But how could I resist this huge box of tomatoes for $5? They are ostensibly "seconds" but other than the odd spot or crack (and all Brandywines have cracks in them) they seem like "firsts" to me. There's a nice mix too--heirlooms (Brandywine and Golden Jubilee), romas and some standard reds of indeterminate origin.

I stumbled (the box is heavy) down to the next market stall and bought some peppers and eggplants:
I might have gone a little overboard in the eggplant department too....

So what to do with this bounty?
  • I'm still hooked on the eggplant-feta-mint salad that I raved about here a couple of weeks ago and it uses tomatoes and peppers too. I'd like to keep a container of this stuff in the fridge at all times for snacking. It leaves me with garlic-dragon breath, but so what?
  • If I can keep the small people subdued long enough to buy myself a little kitchen time this afternoon, I'm hoping to try this recipe for Tortino di Melanzone that was posted today on Gastronomical Three. I like the sound of the souffle-like addition of whipped egg whites which should lighten the dish up from the density of a traditional eggplant Parmesan.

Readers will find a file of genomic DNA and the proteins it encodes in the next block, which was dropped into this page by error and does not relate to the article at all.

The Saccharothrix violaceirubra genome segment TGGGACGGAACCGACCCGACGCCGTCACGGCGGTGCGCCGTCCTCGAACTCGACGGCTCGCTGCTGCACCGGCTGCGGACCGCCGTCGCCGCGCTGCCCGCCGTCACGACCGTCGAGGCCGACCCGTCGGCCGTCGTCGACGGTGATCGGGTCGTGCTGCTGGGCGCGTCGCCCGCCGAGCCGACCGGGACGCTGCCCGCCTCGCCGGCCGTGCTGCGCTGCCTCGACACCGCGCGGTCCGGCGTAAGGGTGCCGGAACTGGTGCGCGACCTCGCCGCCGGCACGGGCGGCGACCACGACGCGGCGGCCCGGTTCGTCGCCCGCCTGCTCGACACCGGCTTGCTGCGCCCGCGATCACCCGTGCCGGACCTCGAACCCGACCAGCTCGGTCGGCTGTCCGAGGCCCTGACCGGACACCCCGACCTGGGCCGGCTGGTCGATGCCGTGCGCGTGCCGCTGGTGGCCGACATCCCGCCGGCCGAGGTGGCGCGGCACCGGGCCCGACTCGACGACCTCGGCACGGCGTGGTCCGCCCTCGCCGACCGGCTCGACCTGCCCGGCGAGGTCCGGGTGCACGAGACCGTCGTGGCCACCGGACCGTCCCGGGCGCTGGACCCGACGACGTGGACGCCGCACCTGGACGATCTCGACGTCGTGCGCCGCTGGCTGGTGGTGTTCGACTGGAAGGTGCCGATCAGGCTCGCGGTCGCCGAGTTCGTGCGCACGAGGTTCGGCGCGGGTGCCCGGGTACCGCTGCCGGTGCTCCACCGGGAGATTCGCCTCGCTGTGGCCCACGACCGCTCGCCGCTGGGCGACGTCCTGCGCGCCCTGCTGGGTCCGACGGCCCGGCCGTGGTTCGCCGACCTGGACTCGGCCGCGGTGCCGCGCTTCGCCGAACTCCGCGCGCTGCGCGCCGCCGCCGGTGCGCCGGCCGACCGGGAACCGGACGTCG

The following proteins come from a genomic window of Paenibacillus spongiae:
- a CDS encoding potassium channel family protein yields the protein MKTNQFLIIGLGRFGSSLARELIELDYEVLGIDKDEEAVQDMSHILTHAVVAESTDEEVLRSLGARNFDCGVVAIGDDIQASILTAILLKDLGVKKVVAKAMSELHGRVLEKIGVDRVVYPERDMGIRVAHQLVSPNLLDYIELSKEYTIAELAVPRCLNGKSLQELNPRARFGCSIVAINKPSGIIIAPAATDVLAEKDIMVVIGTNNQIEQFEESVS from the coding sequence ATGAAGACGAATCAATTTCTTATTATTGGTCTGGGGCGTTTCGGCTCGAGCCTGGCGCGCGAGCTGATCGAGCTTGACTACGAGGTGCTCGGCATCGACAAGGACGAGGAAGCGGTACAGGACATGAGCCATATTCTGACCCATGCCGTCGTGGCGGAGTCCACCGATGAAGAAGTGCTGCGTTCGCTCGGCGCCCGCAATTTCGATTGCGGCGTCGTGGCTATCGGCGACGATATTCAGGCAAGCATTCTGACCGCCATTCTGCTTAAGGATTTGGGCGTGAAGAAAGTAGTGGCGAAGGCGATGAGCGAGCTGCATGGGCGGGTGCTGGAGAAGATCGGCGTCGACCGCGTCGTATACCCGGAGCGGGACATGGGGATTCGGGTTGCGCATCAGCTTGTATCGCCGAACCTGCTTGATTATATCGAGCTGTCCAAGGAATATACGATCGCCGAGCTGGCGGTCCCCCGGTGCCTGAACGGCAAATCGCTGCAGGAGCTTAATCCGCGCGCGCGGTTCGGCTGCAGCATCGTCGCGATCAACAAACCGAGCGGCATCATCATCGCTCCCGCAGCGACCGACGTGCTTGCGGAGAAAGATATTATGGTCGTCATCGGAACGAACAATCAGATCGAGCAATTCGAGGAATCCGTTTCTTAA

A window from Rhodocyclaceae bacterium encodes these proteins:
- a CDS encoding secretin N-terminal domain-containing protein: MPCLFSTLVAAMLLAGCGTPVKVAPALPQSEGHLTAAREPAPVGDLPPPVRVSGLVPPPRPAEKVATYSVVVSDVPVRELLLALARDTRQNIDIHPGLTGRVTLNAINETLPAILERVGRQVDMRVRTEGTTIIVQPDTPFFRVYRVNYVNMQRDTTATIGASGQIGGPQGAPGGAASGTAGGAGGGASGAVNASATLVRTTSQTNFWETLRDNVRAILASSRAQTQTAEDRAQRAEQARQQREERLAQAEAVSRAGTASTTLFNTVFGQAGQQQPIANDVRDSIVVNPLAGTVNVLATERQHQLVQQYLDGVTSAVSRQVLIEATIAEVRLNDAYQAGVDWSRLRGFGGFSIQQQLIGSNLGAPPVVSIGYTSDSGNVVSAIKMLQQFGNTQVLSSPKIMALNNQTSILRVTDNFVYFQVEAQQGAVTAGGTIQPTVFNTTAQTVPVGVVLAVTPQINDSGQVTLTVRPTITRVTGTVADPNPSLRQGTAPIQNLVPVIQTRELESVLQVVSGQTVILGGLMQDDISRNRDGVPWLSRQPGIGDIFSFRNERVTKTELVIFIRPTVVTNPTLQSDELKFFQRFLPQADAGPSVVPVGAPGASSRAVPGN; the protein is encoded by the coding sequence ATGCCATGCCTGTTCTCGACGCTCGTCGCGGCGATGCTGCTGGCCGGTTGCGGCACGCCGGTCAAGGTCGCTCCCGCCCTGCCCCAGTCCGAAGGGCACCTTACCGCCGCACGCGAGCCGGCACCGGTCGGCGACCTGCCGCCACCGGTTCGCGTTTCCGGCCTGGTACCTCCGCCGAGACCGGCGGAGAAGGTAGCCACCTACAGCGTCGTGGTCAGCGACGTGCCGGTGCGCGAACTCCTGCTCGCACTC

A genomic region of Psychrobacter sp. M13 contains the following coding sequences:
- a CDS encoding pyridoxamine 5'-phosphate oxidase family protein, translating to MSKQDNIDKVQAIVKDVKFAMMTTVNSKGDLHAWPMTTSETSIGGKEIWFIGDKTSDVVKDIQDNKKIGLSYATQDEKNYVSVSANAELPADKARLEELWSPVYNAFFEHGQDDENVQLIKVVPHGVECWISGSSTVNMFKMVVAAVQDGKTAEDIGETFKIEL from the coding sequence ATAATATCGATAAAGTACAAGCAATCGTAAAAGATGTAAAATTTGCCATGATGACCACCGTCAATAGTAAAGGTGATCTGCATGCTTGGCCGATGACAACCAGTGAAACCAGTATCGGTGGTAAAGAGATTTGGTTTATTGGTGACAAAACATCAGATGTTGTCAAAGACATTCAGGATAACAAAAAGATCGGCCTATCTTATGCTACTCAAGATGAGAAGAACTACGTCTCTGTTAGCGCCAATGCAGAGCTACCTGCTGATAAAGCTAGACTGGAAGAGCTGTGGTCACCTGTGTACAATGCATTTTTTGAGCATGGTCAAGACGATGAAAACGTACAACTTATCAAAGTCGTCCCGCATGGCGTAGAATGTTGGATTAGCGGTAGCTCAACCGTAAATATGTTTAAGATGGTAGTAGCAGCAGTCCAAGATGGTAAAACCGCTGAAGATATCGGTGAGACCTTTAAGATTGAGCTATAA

• Some of the tomatoes are destined for pico de gallo so I'll have to make something Mexican in the next couple of days to serve as the delivery device (other than just a big bag of chips...). I know there is a hunk of pork in the freezer which will probably be utilized.
  • And there's always ratatouille, though I don't yet have a favorite recipe--I don't think I've ever made a bad ratatouille, but I also haven't made one that knocked my socks off. If you have a favorite recipe, please send it my way.